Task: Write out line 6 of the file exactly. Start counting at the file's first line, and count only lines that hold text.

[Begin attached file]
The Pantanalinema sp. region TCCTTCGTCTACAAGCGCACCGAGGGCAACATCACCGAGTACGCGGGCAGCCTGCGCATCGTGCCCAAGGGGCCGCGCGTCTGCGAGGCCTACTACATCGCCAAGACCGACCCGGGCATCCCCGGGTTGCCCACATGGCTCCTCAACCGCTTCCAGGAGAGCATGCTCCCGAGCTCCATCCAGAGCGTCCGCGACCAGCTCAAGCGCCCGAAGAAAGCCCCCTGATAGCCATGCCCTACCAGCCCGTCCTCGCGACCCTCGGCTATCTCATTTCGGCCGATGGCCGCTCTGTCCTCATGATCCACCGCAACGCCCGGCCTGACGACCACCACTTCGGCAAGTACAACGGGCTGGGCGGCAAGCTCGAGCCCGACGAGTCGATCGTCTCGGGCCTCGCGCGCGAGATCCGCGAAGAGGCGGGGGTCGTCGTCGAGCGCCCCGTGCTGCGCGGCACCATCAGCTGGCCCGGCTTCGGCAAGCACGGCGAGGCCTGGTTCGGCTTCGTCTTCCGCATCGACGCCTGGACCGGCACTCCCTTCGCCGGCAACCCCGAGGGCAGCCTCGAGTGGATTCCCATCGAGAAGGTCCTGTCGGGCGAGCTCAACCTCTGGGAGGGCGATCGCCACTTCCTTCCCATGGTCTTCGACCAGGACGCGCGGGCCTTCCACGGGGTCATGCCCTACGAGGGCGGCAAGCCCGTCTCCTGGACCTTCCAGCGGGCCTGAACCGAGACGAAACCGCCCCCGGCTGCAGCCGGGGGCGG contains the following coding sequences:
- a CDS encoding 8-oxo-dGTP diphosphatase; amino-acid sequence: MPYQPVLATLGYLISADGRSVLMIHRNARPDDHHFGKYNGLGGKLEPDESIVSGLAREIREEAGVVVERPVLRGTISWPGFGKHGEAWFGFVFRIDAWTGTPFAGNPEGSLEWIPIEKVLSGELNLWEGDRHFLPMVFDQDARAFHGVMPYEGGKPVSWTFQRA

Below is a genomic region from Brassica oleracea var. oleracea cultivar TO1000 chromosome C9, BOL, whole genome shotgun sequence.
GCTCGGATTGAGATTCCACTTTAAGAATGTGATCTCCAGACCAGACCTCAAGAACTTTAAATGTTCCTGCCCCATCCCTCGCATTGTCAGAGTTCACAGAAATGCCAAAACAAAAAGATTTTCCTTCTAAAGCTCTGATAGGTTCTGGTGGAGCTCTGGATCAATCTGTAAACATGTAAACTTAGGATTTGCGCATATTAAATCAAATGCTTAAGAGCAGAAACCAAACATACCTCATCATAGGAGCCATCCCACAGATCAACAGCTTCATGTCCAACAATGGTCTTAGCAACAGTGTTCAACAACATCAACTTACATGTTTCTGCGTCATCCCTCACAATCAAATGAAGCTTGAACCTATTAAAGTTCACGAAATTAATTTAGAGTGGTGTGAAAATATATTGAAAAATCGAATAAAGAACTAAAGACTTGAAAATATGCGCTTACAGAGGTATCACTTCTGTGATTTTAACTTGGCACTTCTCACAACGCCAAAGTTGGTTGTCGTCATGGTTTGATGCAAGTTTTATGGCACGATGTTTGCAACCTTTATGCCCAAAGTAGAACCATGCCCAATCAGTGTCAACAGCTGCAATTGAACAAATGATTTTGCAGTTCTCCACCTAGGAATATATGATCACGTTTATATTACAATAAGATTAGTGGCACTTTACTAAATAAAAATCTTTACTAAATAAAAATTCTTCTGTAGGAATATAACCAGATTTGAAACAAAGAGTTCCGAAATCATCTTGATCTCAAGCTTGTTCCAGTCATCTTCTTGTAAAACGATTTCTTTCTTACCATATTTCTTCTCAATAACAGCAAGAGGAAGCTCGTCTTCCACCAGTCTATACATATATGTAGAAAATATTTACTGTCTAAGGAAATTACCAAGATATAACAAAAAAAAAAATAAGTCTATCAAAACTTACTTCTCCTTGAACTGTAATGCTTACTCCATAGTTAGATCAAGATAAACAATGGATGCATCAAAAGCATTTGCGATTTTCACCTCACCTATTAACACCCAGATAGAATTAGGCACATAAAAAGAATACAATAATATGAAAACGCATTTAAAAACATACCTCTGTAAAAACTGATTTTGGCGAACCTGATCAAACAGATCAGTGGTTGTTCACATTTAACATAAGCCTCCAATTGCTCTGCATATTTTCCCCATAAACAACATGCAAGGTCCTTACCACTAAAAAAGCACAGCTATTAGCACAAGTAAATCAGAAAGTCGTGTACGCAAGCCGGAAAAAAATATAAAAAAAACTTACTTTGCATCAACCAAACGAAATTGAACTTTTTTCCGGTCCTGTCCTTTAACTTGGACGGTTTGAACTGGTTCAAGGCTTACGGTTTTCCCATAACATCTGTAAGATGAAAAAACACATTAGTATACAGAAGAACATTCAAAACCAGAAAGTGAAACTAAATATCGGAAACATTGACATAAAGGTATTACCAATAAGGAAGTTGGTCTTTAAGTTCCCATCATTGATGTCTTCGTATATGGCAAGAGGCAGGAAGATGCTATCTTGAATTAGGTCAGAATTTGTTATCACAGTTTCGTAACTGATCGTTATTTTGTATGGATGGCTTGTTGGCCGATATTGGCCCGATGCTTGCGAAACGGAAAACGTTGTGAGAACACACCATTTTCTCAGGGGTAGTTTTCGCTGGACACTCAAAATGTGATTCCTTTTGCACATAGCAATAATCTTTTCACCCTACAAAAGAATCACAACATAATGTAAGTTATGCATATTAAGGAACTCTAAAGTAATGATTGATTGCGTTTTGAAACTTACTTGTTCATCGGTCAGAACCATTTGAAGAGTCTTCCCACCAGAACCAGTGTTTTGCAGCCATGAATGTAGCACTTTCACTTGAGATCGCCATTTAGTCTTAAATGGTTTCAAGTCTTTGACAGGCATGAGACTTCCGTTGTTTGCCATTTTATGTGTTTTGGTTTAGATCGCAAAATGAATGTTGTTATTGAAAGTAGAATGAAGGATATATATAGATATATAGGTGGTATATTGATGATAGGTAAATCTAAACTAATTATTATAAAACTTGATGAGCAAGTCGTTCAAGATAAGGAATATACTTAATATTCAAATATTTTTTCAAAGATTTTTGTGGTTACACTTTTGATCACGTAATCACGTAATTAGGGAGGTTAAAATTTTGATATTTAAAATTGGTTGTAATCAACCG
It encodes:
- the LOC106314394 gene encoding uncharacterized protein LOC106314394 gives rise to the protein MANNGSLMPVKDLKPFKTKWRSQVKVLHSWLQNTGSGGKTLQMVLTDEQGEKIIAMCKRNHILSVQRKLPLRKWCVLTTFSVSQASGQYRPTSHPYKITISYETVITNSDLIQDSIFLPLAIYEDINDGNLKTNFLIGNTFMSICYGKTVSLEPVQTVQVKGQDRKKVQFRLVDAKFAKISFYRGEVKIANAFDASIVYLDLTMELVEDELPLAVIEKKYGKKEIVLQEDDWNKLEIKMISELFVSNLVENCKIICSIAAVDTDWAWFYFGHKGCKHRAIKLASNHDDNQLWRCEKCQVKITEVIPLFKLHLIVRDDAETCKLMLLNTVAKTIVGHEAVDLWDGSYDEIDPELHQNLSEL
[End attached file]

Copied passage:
- the LOC106314394 gene encoding uncharacterized protein LOC106314394 gives rise to the protein MANNGSLMPVKDLKPFKTKWRSQVKVLHSWLQNTGSGGKTLQMVLTDEQGEKIIAMCKRNHILSVQRKLPLRKWCVLTTFSVSQASGQYRPTSHPYKITISYETVITNSDLIQDSIFLPLAIYEDINDGNLKTNFLIGNTFMSICYGKTVSLEPVQTVQVKGQDRKKVQFRLVDAKFAKISFYRGEVKIANAFDASIVYLDLTMELVEDELPLAVIEKKYGKKEIVLQEDDWNKLEIKMISELFVSNLVENCKIICSIAAVDTDWAWFYFGHKGCKHRAIKLASNHDDNQLWRCEKCQVKITEVIPLFKLHLIVRDDAETCKLMLLNTVAKTIVGHEAVDLWDGSYDEIDPELHQNLSEL